Senators Marco Rubio and Mark Warner, the vice chair and chair of the U.S. Senate Select Committee on Intelligence, sent to Facebook’s parent company Meta Platforms on Monday a letter that suggested the company was aware that programmers in Russia and China had access to user data that might be used for spying
The senators claim in a letter dated February 6 that Meta was aware since “at least September 2018” that many devs from nations including not only China but also other countries on the list of restricted nations, such as Russia, had access to a database.
However, the multinational company had already deemed such countries to be “high risk.”
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Even though Facebook was never approved to run in China, the letter stated that an internal Meta report disclosed that roughly 90,000 developers had access to the data, including private messages, profile data, and images.
They reported that thousands of developers in North Korea and Iran and over 42,000 in Russia had access to the data. Meta added that the records are an artifact by a different product at a different timeline.
Meta also said that they made significant platform modifications many years ago, blocking developers’ access to some sorts of Facebook data while evaluating and allowing all apps that requested access to private data.
According to Meta, the addresses and names of the developers included in the complaint are from earlier than 2014.
Allegation on Meta
The senators questioned Zuckerberg about a lot of topics, including whether the firm had any evidence that any designers’ access enabled organized unlawful activity, targeting activity, or any other corrupting behavior by foreign governments.
The letter also provides a comprehensive list of the kinds of information the programmers had access to and the timescales connected with that access.
Rubio and Warner demanded that the firm provide any data it may have that it had passed to Russia, China, or other countries.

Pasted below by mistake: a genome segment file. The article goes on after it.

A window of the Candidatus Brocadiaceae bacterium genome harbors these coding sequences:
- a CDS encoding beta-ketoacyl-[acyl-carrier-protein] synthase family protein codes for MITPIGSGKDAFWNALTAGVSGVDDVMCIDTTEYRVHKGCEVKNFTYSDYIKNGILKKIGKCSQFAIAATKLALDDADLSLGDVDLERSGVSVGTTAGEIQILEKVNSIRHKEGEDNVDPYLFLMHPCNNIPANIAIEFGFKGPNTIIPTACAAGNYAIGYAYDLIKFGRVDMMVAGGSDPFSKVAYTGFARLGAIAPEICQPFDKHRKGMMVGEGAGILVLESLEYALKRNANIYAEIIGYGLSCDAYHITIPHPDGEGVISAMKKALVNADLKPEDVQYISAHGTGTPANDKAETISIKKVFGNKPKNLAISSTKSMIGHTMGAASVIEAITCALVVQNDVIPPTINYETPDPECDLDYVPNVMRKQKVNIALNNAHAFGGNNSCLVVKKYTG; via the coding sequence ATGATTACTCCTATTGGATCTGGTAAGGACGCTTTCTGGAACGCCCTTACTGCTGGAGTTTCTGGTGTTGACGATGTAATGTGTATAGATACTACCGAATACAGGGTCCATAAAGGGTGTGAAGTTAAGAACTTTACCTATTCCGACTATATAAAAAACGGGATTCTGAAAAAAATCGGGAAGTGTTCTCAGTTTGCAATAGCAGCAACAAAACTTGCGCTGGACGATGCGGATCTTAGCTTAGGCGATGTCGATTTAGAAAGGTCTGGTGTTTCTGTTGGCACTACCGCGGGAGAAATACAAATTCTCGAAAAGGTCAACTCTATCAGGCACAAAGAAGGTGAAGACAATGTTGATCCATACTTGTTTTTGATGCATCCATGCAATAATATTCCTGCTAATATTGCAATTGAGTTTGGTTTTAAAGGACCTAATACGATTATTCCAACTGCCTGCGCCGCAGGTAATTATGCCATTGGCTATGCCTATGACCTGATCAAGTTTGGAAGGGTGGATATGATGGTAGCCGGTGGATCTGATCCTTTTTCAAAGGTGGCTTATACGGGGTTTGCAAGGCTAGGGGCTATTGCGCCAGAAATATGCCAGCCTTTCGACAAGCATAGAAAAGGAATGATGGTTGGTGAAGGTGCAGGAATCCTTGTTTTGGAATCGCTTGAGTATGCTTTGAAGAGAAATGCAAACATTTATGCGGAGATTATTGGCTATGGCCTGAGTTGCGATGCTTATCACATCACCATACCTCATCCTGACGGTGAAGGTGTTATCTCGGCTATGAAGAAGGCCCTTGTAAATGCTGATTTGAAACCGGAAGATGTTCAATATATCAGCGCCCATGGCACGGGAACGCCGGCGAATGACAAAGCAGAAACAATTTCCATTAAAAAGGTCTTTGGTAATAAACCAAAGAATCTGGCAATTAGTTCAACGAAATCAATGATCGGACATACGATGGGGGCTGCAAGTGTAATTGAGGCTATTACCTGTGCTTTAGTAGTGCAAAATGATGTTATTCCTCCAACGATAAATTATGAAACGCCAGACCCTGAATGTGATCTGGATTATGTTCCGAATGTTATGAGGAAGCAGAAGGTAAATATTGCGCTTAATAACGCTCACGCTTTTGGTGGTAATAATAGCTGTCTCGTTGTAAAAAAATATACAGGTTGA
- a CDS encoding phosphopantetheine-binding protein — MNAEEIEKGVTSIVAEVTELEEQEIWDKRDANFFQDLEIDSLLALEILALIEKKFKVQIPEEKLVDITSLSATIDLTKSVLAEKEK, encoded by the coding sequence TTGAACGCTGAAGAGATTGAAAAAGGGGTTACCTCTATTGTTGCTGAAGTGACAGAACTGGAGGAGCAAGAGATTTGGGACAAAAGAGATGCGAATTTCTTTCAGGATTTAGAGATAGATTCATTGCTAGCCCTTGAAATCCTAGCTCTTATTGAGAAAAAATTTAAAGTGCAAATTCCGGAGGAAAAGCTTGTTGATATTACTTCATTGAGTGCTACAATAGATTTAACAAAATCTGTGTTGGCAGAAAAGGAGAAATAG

The senators say that the information was made public since court records recently disclosed about “pending litigation” against Meta, most likely the initial lawsuit filed against it in 2018 in the Northern District of California.
Facebook agreed to pay $725 million in December to resolve the underlying class action case.
Although it doesn’t specify what kinds of information the developers may have obtained, the report focuses on a date before 2014, when Facebook had limited third-party data access, including educational level, political views, and relationship statuses, among other things.
The senate letter requests further details regarding the investigation’s results, paying special attention to whether or not Facebook users’ data may have found its way into the hands of Russian or Chinese intelligence services.
The letter alleges that the level to which the tech giant let the breach happen was considerably more than previously assumed.
The letter says that senators had raised related concerns in the wake of a New York Times article from 2018 that detailed how Facebook had given Chinese-based developers access to photographs, user profiles, contact details, user IDs, and private messages.
The letter continues by asserting that Facebook’s data sharing with potentially unwanted individuals from China has long been known since the issue first surfaced.
When the initial news came, it was also discovered that Facebook had given Chinese tech industries access to app programming interfaces, including Huawei. These interfaces connect different computer programs and are considered sensitive by cybersecurity experts.
As a result, the US-based company was pulled before the Senate Intelligence Committee. They also demanded proof to deny that the data was misused to launch propaganda campaigns or target Americans.